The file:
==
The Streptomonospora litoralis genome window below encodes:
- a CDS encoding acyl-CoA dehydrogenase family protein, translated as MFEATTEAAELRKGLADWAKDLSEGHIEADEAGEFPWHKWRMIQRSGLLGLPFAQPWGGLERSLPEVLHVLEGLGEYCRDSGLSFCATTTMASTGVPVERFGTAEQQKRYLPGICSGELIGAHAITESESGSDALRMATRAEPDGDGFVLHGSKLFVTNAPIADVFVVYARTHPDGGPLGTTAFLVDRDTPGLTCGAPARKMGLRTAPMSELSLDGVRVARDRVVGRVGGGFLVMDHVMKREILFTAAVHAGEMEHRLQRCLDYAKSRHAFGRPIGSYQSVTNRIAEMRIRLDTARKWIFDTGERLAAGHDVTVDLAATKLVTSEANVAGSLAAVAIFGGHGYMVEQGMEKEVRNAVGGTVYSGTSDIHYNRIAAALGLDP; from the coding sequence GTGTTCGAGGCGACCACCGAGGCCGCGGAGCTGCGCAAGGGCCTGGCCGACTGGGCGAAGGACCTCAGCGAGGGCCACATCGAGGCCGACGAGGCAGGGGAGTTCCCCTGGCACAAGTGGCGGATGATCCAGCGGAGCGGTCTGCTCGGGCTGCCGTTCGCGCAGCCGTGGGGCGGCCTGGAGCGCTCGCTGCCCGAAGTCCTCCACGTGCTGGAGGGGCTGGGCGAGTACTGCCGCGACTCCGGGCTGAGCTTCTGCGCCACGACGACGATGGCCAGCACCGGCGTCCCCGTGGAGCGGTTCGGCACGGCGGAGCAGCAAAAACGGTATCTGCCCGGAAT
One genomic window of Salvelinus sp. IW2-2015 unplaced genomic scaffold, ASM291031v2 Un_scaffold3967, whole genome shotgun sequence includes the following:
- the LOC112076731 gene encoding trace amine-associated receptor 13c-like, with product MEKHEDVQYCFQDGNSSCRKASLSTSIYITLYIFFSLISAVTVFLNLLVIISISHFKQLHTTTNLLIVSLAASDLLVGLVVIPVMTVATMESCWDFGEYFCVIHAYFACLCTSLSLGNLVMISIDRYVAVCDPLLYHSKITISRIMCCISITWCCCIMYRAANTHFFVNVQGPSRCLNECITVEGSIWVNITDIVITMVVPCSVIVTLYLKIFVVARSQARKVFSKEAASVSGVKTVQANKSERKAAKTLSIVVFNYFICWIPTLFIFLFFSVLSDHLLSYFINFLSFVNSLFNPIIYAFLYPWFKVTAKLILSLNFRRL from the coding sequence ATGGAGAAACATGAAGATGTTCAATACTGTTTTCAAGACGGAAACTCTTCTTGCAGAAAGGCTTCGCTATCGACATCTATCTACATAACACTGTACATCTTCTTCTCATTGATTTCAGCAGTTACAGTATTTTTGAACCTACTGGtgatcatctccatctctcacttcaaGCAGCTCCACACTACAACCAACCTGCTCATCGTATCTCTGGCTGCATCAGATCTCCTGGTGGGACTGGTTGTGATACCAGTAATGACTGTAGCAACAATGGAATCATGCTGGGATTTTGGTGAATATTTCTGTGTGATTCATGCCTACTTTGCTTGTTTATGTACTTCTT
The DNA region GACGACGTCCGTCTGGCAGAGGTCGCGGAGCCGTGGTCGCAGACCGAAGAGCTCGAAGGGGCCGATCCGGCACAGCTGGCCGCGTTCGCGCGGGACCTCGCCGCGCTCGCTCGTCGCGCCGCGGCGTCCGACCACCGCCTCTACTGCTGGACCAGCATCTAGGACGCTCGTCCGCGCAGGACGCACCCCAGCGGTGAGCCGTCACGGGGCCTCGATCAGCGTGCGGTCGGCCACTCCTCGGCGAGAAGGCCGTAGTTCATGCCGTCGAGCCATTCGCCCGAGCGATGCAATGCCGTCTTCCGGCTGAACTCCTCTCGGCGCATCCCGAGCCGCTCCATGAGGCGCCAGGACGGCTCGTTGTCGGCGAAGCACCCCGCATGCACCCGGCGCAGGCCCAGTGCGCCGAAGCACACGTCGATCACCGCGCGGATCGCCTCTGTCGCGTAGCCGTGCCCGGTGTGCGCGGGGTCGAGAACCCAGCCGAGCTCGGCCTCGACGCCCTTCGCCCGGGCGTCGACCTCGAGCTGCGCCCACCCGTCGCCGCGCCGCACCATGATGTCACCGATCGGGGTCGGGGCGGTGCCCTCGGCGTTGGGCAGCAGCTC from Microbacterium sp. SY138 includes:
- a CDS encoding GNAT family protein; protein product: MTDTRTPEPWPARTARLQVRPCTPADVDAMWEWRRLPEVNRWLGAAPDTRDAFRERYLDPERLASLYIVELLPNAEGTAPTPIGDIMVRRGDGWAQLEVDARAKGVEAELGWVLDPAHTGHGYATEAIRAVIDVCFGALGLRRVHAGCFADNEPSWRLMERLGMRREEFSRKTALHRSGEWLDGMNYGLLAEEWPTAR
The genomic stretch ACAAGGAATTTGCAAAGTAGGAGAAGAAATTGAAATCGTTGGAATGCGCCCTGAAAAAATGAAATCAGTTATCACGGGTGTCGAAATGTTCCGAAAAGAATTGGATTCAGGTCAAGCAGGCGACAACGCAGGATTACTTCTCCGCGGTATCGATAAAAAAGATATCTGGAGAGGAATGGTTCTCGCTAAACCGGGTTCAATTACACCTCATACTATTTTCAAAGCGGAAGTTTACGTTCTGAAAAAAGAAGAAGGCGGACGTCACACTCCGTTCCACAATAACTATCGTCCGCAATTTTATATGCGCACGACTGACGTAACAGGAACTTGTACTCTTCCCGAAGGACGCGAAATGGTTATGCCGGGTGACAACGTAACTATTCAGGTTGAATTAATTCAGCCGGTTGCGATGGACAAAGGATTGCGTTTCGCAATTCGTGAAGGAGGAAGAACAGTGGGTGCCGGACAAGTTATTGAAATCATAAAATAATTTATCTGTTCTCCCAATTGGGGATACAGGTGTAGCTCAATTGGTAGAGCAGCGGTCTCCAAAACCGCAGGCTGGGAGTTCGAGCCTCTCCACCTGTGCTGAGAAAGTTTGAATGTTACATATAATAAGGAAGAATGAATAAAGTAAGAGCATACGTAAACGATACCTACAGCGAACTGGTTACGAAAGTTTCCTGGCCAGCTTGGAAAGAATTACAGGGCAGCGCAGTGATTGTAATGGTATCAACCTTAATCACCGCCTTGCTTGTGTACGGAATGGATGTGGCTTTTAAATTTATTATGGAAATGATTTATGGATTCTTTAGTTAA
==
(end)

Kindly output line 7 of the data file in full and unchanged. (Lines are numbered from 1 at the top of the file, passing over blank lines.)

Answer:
The genomic stretch ACAAGGAATTTGCAAAGTAGGAGAAGAAATTGAAATCGTTGGAATGCGCCCTGAAAAAATGAAATCAGTTATCACGGGTGTCGAAATGTTCCGAAAAGAATTGGATTCAGGTCAAGCAGGCGACAACGCAGGATTACTTCTCCGCGGTATCGATAAAAAAGATATCTGGAGAGGAATGGTTCTCGCTAAACCGGGTTCAATTACACCTCATACTATTTTCAAAGCGGAAGTTTACGTTCTGAAAAAAGAAGAAGGCGGACGTCACACTCCGTTCCACAATAACTATCGTCCGCAATTTTATATGCGCACGACTGACGTAACAGGAACTTGTACTCTTCCCGAAGGACGCGAAATGGTTATGCCGGGTGACAACGTAACTATTCAGGTTGAATTAATTCAGCCGGTTGCGATGGACAAAGGATTGCGTTTCGCAATTCGTGAAGGAGGAAGAACAGTGGGTGCCGGACAAGTTATTGAAATCATAAAATAATTTATCTGTTCTCCCAATTGGGGATACAGGTGTAGCTCAATTGGTAGAGCAGCGGTCTCCAAAACCGCAGGCTGGGAGTTCGAGCCTCTCCACCTGTGCTGAGAAAGTTTGAATGTTACATATAATAAGGAAGAATGAATAAAGTAAGAGCATACGTAAACGATACCTACAGCGAACTGGTTACGAAAGTTTCCTGGCCAGCTTGGAAAGAATTACAGGGCAGCGCAGTGATTGTAATGGTATCAACCTTAATCACCGCCTTGCTTGTGTACGGAATGGATGTGGCTTTTAAATTTATTATGGAAATGATTTATGGATTCTTTAGTTAA